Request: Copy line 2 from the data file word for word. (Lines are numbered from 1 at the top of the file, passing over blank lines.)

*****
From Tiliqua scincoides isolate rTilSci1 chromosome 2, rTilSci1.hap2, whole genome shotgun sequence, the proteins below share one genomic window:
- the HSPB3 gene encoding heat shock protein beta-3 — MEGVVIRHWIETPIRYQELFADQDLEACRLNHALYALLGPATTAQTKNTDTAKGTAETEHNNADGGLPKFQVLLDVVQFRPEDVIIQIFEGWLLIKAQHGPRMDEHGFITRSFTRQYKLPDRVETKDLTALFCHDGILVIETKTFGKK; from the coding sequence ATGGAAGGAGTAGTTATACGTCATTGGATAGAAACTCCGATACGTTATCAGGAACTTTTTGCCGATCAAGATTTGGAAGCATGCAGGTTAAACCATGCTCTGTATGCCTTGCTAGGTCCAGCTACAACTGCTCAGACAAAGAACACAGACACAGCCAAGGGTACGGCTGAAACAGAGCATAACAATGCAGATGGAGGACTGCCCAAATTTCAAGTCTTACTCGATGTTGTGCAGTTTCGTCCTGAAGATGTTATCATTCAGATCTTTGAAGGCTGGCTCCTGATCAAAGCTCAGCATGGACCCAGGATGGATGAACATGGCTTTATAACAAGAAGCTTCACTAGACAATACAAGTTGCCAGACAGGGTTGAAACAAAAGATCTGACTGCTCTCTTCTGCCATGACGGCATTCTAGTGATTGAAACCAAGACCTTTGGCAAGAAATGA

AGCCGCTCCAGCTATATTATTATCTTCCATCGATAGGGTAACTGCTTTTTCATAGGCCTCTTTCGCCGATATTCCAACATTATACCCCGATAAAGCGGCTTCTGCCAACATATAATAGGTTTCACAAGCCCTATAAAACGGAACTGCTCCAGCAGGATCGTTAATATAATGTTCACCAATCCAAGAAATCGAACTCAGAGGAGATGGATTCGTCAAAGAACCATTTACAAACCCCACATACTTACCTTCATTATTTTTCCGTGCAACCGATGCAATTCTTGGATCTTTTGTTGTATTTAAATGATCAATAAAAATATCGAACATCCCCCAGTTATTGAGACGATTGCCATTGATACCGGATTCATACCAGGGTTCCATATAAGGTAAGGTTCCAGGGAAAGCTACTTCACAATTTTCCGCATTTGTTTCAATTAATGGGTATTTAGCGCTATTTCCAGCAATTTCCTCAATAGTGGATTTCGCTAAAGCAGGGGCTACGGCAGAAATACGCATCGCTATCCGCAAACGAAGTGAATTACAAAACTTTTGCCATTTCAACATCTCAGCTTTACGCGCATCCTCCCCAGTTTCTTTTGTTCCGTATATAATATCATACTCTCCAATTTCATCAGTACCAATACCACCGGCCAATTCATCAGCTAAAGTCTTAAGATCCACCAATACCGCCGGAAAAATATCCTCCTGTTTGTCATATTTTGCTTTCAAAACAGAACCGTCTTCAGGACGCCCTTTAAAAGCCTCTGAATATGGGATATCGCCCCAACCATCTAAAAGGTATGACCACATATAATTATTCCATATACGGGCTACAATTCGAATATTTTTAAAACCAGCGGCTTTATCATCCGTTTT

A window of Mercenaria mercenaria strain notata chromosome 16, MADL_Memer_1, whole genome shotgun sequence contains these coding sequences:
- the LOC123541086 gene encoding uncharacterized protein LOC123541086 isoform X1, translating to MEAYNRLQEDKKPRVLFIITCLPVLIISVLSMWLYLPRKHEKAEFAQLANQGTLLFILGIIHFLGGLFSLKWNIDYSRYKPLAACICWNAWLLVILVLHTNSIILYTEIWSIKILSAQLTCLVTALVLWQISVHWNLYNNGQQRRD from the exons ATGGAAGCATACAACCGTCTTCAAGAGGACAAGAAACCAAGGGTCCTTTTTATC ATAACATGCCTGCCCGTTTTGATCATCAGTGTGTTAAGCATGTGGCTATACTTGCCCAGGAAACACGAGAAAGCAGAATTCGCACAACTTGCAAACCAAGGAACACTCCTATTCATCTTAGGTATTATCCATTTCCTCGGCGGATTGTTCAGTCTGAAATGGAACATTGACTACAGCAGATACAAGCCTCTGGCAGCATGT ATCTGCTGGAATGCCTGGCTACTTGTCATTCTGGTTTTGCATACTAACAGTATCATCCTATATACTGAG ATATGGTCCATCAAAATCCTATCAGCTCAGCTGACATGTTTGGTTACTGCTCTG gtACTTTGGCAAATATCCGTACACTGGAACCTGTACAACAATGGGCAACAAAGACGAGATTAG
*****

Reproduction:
- the HSPB3 gene encoding heat shock protein beta-3 — MEGVVIRHWIETPIRYQELFADQDLEACRLNHALYALLGPATTAQTKNTDTAKGTAETEHNNADGGLPKFQVLLDVVQFRPEDVIIQIFEGWLLIKAQHGPRMDEHGFITRSFTRQYKLPDRVETKDLTALFCHDGILVIETKTFGKK; from the coding sequence ATGGAAGGAGTAGTTATACGTCATTGGATAGAAACTCCGATACGTTATCAGGAACTTTTTGCCGATCAAGATTTGGAAGCATGCAGGTTAAACCATGCTCTGTATGCCTTGCTAGGTCCAGCTACAACTGCTCAGACAAAGAACACAGACACAGCCAAGGGTACGGCTGAAACAGAGCATAACAATGCAGATGGAGGACTGCCCAAATTTCAAGTCTTACTCGATGTTGTGCAGTTTCGTCCTGAAGATGTTATCATTCAGATCTTTGAAGGCTGGCTCCTGATCAAAGCTCAGCATGGACCCAGGATGGATGAACATGGCTTTATAACAAGAAGCTTCACTAGACAATACAAGTTGCCAGACAGGGTTGAAACAAAAGATCTGACTGCTCTCTTCTGCCATGACGGCATTCTAGTGATTGAAACCAAGACCTTTGGCAAGAAATGA